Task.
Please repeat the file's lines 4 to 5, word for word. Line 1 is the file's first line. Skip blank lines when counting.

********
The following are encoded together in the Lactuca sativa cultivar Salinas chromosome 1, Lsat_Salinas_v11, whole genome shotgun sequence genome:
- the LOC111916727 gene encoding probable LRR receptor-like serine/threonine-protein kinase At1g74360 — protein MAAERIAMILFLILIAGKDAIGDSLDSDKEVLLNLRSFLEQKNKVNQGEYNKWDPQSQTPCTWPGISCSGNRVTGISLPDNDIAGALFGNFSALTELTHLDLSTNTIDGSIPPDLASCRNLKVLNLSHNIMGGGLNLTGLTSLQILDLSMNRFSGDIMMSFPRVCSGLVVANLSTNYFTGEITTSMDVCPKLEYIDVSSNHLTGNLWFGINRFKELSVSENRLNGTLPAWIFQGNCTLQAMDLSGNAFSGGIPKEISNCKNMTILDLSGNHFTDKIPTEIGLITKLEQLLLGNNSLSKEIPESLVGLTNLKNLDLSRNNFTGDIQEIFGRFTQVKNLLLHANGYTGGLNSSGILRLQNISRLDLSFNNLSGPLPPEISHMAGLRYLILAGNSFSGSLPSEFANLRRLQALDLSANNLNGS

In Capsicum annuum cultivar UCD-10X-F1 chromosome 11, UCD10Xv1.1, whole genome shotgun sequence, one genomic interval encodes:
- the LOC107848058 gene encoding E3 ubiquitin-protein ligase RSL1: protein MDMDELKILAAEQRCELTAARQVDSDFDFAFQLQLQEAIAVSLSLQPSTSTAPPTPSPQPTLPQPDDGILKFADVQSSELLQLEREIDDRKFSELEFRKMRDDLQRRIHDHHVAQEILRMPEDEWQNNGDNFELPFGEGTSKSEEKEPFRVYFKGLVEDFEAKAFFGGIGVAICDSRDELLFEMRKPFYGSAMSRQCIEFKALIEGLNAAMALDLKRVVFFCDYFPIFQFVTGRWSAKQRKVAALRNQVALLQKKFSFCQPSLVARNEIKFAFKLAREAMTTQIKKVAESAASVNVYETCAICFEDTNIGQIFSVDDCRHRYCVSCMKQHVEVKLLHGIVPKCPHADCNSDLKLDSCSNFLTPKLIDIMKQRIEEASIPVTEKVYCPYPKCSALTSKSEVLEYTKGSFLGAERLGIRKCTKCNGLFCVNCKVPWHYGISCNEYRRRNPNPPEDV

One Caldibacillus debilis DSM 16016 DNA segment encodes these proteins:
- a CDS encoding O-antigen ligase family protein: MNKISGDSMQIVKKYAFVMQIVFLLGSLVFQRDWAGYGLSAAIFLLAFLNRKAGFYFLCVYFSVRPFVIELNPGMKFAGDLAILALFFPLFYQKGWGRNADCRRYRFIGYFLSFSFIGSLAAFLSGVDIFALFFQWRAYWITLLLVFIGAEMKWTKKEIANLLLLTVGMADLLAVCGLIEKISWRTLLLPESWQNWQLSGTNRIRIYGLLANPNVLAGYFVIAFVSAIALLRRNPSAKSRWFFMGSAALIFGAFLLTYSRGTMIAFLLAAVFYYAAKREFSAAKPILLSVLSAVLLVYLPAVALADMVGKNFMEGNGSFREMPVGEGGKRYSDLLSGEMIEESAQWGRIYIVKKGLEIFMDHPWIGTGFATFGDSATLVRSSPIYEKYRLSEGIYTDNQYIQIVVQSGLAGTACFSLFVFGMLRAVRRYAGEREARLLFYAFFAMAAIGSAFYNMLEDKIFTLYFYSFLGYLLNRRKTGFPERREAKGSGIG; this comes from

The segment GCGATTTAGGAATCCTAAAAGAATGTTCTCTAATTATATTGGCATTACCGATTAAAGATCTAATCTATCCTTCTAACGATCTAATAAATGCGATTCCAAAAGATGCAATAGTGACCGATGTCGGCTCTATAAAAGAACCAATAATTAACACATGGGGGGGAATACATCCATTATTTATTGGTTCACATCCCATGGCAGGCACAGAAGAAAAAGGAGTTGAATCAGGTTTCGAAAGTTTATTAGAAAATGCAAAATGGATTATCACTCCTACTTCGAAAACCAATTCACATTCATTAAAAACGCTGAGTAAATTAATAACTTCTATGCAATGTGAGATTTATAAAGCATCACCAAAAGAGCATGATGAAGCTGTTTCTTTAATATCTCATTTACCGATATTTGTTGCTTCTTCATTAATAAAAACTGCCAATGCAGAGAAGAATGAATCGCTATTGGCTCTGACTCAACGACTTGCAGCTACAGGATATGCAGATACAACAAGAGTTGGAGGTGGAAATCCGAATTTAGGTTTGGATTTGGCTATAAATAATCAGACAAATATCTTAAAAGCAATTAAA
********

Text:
- the LOC107848058 gene encoding E3 ubiquitin-protein ligase RSL1: protein MDMDELKILAAEQRCELTAARQVDSDFDFAFQLQLQEAIAVSLSLQPSTSTAPPTPSPQPTLPQPDDGILKFADVQSSELLQLEREIDDRKFSELEFRKMRDDLQRRIHDHHVAQEILRMPEDEWQNNGDNFELPFGEGTSKSEEKEPFRVYFKGLVEDFEAKAFFGGIGVAICDSRDELLFEMRKPFYGSAMSRQCIEFKALIEGLNAAMALDLKRVVFFCDYFPIFQFVTGRWSAKQRKVAALRNQVALLQKKFSFCQPSLVARNEIKFAFKLAREAMTTQIKKVAESAASVNVYETCAICFEDTNIGQIFSVDDCRHRYCVSCMKQHVEVKLLHGIVPKCPHADCNSDLKLDSCSNFLTPKLIDIMKQRIEEASIPVTEKVYCPYPKCSALTSKSEVLEYTKGSFLGAERLGIRKCTKCNGLFCVNCKVPWHYGISCNEYRRRNPNPPEDV

One Caldibacillus debilis DSM 16016 DNA segment encodes these proteins: